NASA's $17.7 billion budget request for financial year 2014 (FY14) would fully fund crucial spaceflight programmes, says Elizabeth Robinson, NASA's chief financial officer.
The commercial crew programme, intended to fund commercial competition for flights to the International Space Station, is fully funded at $821 million. Also fully funded is the Space Launch System (SLS), meant to send crew on missions beyond Earth orbit.
Both commercial crew and SLS have been the subject of acrimonious budget debates.
Commercial crew currently funds projects by three companies, Boeing, Sierra Nevada and SpaceX, which are meant to provide competing flights ferrying crew to the International Space Station. Critics maintain that development of a single vehicle would suffice, and that the uncertain role of the ISS - currently scheduled to deactivate in 2020, though extension is considered likely - means the capability is unneeded.
"We are trying to develop the capability by 2017, and in NASA there is something called the development curve," says Robinson. "You need to grab hold of the resources and move forward so you can develop it in the most cost-efficient mannerwe are at higher levels in [FY]14, 15 and 16, but by 17, when you see the capability emerging, you'll see the funding level go down."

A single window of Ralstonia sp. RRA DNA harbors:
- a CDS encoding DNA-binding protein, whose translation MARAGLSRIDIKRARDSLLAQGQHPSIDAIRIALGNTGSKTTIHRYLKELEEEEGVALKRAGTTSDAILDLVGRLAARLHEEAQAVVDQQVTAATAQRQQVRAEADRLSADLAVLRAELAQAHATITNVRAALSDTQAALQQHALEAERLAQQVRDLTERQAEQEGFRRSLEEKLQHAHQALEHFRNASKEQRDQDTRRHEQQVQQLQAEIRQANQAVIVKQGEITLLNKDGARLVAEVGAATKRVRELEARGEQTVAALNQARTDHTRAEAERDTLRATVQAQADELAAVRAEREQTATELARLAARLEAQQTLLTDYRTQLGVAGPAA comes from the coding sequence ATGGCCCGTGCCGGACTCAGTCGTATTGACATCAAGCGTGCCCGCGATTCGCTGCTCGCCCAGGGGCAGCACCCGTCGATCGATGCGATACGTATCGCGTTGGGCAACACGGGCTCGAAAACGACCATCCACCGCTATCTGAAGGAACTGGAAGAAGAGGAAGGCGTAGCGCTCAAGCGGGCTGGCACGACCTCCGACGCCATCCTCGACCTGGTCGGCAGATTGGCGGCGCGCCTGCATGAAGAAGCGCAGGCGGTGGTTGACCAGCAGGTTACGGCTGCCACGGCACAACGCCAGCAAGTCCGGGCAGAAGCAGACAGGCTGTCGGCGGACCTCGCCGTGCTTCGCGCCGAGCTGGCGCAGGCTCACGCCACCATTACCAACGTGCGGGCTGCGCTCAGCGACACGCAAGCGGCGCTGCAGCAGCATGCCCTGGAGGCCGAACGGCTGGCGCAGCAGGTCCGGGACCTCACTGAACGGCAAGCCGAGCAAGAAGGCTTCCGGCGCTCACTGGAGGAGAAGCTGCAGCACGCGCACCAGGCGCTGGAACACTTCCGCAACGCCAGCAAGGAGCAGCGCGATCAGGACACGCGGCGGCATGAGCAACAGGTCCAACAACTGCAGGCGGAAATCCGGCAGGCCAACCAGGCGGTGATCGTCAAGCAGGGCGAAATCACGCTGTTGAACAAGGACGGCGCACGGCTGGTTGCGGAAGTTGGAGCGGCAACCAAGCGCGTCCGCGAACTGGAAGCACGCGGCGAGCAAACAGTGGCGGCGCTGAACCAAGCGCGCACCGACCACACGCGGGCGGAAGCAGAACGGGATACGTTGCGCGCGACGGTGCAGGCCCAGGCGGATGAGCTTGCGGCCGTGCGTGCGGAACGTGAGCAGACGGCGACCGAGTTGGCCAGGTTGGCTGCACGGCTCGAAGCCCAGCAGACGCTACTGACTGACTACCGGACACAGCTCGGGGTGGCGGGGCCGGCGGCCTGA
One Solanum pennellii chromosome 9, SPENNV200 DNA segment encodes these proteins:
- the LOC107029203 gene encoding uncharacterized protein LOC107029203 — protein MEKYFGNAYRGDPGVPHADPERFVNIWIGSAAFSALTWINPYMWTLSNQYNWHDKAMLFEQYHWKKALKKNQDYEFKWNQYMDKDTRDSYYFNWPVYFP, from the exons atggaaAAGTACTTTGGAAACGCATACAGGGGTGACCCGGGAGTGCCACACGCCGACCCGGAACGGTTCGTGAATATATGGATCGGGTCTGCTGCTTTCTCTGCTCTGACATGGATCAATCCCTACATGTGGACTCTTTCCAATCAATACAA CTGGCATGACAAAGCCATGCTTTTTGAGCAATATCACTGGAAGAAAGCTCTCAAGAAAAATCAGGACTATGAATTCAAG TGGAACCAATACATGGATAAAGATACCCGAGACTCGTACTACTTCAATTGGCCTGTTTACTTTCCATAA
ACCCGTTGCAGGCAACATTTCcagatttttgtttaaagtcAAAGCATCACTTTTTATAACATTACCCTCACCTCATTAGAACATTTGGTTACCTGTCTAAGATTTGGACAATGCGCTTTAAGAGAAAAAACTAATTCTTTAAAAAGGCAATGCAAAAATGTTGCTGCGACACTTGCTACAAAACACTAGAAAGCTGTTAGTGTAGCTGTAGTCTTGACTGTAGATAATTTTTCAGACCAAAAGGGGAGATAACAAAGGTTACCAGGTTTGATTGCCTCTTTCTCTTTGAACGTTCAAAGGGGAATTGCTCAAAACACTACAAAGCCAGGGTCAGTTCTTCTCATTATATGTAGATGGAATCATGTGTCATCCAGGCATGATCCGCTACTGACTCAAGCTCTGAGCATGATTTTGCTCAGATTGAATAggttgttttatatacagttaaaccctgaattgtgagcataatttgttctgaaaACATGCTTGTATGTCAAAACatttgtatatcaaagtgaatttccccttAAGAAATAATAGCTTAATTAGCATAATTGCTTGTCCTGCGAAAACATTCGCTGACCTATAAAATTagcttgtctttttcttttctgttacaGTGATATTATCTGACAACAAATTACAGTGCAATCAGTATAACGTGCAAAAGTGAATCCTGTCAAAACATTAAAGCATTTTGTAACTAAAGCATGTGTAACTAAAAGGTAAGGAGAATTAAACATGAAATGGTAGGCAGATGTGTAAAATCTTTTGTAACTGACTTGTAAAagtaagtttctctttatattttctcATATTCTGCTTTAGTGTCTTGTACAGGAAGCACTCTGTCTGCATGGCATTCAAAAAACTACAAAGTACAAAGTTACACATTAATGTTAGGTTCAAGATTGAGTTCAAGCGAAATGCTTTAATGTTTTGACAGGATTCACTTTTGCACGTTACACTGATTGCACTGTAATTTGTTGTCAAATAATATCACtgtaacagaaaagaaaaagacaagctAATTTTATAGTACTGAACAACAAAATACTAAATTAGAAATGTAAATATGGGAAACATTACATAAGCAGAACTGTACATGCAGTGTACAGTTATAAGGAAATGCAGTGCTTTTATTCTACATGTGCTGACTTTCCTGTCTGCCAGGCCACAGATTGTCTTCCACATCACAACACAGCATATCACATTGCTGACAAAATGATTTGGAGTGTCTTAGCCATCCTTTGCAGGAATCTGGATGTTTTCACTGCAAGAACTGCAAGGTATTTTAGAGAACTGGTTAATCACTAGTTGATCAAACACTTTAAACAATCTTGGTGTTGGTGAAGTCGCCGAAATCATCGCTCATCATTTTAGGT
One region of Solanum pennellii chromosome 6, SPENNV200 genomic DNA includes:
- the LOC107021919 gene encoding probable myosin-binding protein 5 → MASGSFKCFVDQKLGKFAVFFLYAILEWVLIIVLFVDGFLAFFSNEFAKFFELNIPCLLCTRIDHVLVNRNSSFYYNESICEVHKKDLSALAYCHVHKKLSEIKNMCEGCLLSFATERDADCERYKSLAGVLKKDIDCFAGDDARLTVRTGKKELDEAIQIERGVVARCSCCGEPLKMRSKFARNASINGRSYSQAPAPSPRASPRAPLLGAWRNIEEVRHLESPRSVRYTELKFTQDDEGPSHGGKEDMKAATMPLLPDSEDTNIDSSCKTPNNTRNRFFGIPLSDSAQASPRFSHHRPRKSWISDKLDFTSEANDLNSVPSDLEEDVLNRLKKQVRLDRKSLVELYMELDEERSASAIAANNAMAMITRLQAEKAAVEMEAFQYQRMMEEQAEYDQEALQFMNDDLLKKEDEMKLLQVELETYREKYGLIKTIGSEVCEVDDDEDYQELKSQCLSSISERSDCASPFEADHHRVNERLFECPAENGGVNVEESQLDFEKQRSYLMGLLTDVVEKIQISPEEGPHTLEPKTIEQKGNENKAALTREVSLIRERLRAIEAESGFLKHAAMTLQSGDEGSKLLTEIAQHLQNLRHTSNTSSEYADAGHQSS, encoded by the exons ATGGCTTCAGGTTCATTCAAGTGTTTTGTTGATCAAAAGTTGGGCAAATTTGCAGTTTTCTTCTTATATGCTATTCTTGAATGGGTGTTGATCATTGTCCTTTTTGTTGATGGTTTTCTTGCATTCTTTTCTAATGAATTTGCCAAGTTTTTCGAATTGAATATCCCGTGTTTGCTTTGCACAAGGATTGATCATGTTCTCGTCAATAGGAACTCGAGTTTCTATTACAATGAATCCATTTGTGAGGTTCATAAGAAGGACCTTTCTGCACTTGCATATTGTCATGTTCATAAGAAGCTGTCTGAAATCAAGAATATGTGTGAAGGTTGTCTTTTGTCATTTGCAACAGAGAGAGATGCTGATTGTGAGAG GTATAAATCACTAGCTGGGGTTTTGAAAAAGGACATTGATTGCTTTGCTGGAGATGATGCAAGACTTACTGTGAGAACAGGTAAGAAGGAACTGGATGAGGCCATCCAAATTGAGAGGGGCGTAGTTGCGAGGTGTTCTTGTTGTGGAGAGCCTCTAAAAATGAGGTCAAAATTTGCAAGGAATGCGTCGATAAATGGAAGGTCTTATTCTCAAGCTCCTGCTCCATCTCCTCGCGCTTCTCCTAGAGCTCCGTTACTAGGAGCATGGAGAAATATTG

The SLS is supposed to launch a crewed Orion capsule on interplanetary missions, including a recently-announced flight to an asteroid. The programme is in some circles dubbed the 'Senate Launch System,' alluding to powerful backers in the US Senate that pushed through a law mandating the system's construction, despite fierce resistance. "One of the newest features of our budget is the asteroid initiative," says Robinson, "To have astronauts go and visit an asteroid." The flight, using SLS and Orion, was first mentioned by President Barack Obama in 2010. It is Orion's first official flight destination. Additional initiatives include capturing a small asteroid and bringing it into lunar orbit.
Continuing the agency's emphasis on Mars, the FY14 budget contains funding for a rover to follow the successful Curiosity mission, in addition to MAVEN and InSIGHT. Landing humans on Mars is not expected until the 2030s.
Source: Flight International